More than usual, it feels like something is ending in Ocean City this September. But take this report with a caveat: Events and perceptions often appear distorted after a long summer season, to those who remain when the visitors go home.
This year, Hurricane Irene put an exclamation point at the end of the season. Ocean City was fortunate to survive a nearly direct hit with hardly any damage. The eye of the weakening hurricane swept by offshore at low tide, or damage might have been worse.
For business, Irene was like a bullet in the head on the last weekend of August. A rare evacuation of the resort was ordered, and three full business days were lost. Just what we needed at the end of another disappointing business season!
Summer 2011 was saddened by the passing of two of Ocean City’s most respected leaders — Brice Phillips, businessman emeritus and founder of the Phillips seafood empire, and City Clerk Kathy Mathias, a pillar at City Hall. Mr. Phillips, in the business sector, and Mrs. Mathias, in the public sector, were the kind of people who put the “family” in Ocean City’s cherished but tarnished image as America’s best “family resort.”
Now comes the new four-member “majority” of the City Council, convening in closed session, and not on a regular meeting day, to make City Manager Dennis Dare an offer he can’t refuse. Resign or be fired. Mr. Dare, by all accounts a consummate professional manager with no known demerits, decided to resign. He had worked for Ocean City for 29 years, first as city engineer, then as city manager for nearly two decades. His experience and knowledge cannot be replaced.
The Council’s action, coming just after the Labor Day close of the summer season, leaves town government angrily divided. For the record, the decision to force Dare’s resignation was made and carried out by four members: Council President Jim Hall, and members Margaret Pillas, Joe Hall and Brent Ashley. This new majority is the result of last fall’s town election.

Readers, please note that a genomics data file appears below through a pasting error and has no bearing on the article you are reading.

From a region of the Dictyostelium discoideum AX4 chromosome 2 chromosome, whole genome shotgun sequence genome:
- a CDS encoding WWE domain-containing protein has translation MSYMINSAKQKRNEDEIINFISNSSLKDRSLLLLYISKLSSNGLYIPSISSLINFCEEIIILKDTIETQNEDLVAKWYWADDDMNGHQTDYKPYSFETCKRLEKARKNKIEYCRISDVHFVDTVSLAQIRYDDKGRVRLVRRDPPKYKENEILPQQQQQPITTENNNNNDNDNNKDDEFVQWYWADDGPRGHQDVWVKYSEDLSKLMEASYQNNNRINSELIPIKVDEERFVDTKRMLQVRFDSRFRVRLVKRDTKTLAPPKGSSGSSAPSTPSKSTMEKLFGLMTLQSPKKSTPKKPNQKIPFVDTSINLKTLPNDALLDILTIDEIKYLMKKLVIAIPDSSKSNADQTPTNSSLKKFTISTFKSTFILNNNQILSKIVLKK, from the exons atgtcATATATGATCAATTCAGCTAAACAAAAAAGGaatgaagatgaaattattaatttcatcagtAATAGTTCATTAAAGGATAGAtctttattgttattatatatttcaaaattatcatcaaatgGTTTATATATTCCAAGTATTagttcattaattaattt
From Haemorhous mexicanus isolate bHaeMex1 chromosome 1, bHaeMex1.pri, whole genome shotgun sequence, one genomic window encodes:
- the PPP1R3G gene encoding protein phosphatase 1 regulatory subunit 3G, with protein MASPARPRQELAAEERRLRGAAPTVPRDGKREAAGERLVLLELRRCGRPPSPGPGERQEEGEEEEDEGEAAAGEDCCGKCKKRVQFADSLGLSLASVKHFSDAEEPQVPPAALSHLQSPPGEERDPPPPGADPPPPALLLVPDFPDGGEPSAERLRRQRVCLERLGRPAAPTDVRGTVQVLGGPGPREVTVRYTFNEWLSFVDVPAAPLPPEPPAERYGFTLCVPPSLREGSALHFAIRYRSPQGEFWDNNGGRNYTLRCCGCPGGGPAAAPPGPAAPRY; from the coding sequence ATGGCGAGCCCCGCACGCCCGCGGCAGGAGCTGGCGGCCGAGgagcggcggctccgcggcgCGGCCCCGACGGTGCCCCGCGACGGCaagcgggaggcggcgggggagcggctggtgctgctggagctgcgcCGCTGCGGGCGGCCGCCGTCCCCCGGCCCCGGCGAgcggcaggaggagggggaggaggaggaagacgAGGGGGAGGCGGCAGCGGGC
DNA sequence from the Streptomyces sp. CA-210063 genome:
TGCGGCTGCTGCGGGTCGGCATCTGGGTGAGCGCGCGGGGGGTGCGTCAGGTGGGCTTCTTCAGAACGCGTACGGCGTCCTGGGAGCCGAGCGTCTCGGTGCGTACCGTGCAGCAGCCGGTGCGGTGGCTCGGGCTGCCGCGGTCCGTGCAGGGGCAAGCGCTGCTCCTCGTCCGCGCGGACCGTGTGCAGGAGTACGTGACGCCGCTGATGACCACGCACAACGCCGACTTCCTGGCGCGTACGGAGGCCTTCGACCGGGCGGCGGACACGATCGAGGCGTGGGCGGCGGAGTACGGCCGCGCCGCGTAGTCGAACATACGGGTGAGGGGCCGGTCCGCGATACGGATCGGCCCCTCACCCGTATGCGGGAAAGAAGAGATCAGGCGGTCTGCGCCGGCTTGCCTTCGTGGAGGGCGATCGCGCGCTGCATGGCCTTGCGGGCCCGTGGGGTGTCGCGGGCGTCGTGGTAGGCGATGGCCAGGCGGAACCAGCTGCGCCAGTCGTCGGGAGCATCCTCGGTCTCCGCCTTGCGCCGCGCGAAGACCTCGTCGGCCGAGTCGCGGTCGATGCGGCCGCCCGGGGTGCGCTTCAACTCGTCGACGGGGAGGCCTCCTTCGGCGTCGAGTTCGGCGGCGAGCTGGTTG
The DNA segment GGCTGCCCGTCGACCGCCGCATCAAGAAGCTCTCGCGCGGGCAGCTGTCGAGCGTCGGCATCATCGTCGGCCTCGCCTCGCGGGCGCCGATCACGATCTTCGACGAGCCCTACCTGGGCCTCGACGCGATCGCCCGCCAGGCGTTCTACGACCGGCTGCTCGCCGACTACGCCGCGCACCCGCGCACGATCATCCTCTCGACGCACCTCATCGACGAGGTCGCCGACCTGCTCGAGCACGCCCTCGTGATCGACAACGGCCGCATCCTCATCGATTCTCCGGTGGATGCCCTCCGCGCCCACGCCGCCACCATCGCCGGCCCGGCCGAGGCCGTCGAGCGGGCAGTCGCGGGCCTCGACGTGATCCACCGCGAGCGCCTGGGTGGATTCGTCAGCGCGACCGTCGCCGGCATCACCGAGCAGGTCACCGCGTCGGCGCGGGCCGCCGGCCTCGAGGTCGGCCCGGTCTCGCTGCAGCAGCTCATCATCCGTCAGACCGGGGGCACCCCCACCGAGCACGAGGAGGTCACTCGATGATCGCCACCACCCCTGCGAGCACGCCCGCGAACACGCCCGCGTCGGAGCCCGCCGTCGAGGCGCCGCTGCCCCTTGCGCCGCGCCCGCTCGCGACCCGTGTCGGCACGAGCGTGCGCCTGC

Mayor Rick Meehan, who has no vote on the council, strongly opposed the decision, along with Council Members Mary Knight, Douglas Cymek and Lloyd Martin. The result: a slim majority of four elected leaders imposed its will on the other four elected officials. The mayor called it a “lynching.”
“This was a vindictive move made without proper justification,” Meehan said in a letter to local newspapers.
I don’t know how much change is really needed, or who is right or wrong. However, experienced and prudent leaders in Ocean City should know better than to make hasty decisions, especially emotionally charged decisions, in August or September, at the weary end of a long business season. Better to take a few weeks off, and then start preparing for next season with a clear head.
The four council members who ousted Dennis Dare said they want to take the town in a “new direction.” But the shock of losing the city manager at this particular juncture feels less like a “change” and more like an “ending.”
I’ll stop just short of the “end of an era” cliché. The town is now without a city manager or a permanent city clerk, and the position of assistant city manager has been eliminated. The loss of leadership culminates several years of painful budget and staffing cuts.
Earlier in 2011, many of the town’s most experienced employees accepted offers of early retirement. And some senior police officers are scheduled to retire in October, if I’m not mistaken. The remaining town employees and police officers haven’t had a pay increase in three years. Department heads who reported to Mr. Dare are probably wondering who will be next to go.
The leadership vacuum comes as Ocean City faces daunting challenges. The national (and worldwide) economic uncertainty is reflected in local business. Seasonal tourist business has been flat or in decline for several years. Established businesses with repeat customers feel a pinch, but are not in danger. For marginal businesses and new businesses, survival is far from certain.
Hotel, motel, restaurant and retail businesses are only part of the local equation. Real estate values are down sharply from earlier in the decade, and who knows what the future holds. Real estate development is at a virtual standstill.
Maybe it’s all just a bit of stormy weather. But with Dennis Dare out at City Hall, it feels more like a permanent climate change. It looks like a bleak and bitter winter ahead.
– John Hayden